Scale-Free Convolutional Neural Network for Remote Sensing Scene Classification
Fine-tuning of pretrained convolutional neural networks (CNNs) has been proven to be an effective strategy for remote sensing image scene classification, particularly when a limited number of labeled data sets are available for training purposes. However, such a fine-tuning process often needs that the input images are resized into a fixed size to generate input vectors of the size required by fully connected layers (FCLs) in the pretrained CNN model. Such a resizing process often discards key information in the scenes and thus deteriorates the classification performance. To address this issue, in this paper, we introduce a scale-free CNN (SF-CNN) for remote sensing scene classification. Specifically, the FCLs in the CNN model are first converted into convolutional layers, which not only allow the input images to be of arbitrary sizes but also retain the ability to extract discriminative features using a traditional sliding-window-based strategy. Then, a global average pooling (GAP) layer is added after the final convolutional layer so that input images of arbitrary size can be mapped to feature maps of uniform size. Finally, we utilize the resulting feature maps to create a new FCL that is fed to a softmax layer for final classification. Our experimental results conducted using several real data sets demonstrate the superiority of the proposed SF-CNN method over several wellknown classification methods, including pretrained CNN-based ones.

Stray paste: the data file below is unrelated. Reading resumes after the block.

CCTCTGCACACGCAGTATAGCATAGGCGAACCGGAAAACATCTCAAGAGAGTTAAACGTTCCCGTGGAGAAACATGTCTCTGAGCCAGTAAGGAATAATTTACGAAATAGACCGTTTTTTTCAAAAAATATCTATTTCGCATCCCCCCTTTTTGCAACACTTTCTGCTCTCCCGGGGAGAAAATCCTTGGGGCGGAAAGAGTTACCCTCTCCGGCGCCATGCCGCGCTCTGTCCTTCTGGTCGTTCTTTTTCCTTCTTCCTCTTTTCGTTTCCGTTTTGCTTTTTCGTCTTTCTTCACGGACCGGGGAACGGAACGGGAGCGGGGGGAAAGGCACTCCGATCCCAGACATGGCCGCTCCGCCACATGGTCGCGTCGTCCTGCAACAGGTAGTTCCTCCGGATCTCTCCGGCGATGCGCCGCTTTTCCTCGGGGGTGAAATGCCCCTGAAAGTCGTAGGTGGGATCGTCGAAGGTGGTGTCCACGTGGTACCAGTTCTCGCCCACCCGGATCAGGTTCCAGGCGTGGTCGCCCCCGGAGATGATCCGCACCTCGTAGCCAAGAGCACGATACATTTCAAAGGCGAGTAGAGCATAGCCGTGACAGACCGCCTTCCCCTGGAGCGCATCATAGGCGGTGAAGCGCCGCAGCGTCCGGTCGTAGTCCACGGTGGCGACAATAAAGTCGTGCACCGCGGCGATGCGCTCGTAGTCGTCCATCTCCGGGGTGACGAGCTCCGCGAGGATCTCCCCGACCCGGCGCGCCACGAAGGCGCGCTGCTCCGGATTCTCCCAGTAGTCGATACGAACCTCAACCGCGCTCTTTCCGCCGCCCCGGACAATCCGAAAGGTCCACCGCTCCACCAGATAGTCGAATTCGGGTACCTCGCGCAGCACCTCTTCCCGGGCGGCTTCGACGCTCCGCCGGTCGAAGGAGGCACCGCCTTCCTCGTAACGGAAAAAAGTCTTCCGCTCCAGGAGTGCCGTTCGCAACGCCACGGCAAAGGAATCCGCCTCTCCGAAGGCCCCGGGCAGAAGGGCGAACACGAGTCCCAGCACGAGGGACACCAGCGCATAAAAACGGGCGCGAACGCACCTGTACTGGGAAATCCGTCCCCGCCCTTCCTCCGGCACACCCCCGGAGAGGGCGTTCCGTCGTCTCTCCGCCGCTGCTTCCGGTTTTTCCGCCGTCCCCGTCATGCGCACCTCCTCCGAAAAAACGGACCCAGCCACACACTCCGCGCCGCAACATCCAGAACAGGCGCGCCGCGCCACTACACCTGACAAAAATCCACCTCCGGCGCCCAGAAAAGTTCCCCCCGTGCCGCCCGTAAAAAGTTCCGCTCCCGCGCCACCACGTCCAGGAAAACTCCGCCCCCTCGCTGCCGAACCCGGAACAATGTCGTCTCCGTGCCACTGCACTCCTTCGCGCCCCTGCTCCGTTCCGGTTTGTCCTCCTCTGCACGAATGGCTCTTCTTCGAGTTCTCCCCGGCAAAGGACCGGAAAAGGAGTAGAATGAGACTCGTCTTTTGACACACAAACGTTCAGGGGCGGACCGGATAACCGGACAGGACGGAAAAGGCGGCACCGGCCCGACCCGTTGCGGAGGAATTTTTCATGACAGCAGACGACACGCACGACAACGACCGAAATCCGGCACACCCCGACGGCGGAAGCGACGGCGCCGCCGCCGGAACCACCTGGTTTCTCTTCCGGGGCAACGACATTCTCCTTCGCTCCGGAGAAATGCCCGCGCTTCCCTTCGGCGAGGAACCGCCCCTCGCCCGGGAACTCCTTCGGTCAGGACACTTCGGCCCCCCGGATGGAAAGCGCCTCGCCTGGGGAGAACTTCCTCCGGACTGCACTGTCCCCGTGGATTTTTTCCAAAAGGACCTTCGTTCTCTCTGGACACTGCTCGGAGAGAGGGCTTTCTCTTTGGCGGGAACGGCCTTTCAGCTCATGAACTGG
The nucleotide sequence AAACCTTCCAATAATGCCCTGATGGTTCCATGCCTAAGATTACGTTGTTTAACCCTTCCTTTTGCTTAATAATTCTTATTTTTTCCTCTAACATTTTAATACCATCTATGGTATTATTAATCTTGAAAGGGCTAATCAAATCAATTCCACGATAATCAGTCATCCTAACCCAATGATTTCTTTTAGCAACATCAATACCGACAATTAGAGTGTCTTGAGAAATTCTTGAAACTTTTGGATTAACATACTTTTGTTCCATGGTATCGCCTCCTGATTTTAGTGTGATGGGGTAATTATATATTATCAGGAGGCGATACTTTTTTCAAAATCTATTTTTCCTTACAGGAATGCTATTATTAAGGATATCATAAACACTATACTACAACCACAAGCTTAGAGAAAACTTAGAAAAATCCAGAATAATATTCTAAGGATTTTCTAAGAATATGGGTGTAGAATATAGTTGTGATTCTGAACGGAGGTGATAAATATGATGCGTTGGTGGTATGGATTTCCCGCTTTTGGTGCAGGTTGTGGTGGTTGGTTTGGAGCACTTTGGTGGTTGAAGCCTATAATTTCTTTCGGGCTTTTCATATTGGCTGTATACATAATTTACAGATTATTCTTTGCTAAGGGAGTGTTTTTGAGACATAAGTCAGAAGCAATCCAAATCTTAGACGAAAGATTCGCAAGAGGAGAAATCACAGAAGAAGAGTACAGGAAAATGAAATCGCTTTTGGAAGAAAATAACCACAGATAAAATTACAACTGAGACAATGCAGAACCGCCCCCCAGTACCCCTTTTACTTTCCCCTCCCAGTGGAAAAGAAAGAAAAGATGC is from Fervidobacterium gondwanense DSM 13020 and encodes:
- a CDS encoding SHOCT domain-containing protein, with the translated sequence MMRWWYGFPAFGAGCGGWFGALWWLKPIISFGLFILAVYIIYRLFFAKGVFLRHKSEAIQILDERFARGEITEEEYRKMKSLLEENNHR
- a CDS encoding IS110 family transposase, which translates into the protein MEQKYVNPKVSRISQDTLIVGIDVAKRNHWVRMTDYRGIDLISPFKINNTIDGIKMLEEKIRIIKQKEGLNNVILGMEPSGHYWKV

neural network,convolutional neural networks (CNNs),fully connected layers (FCLs)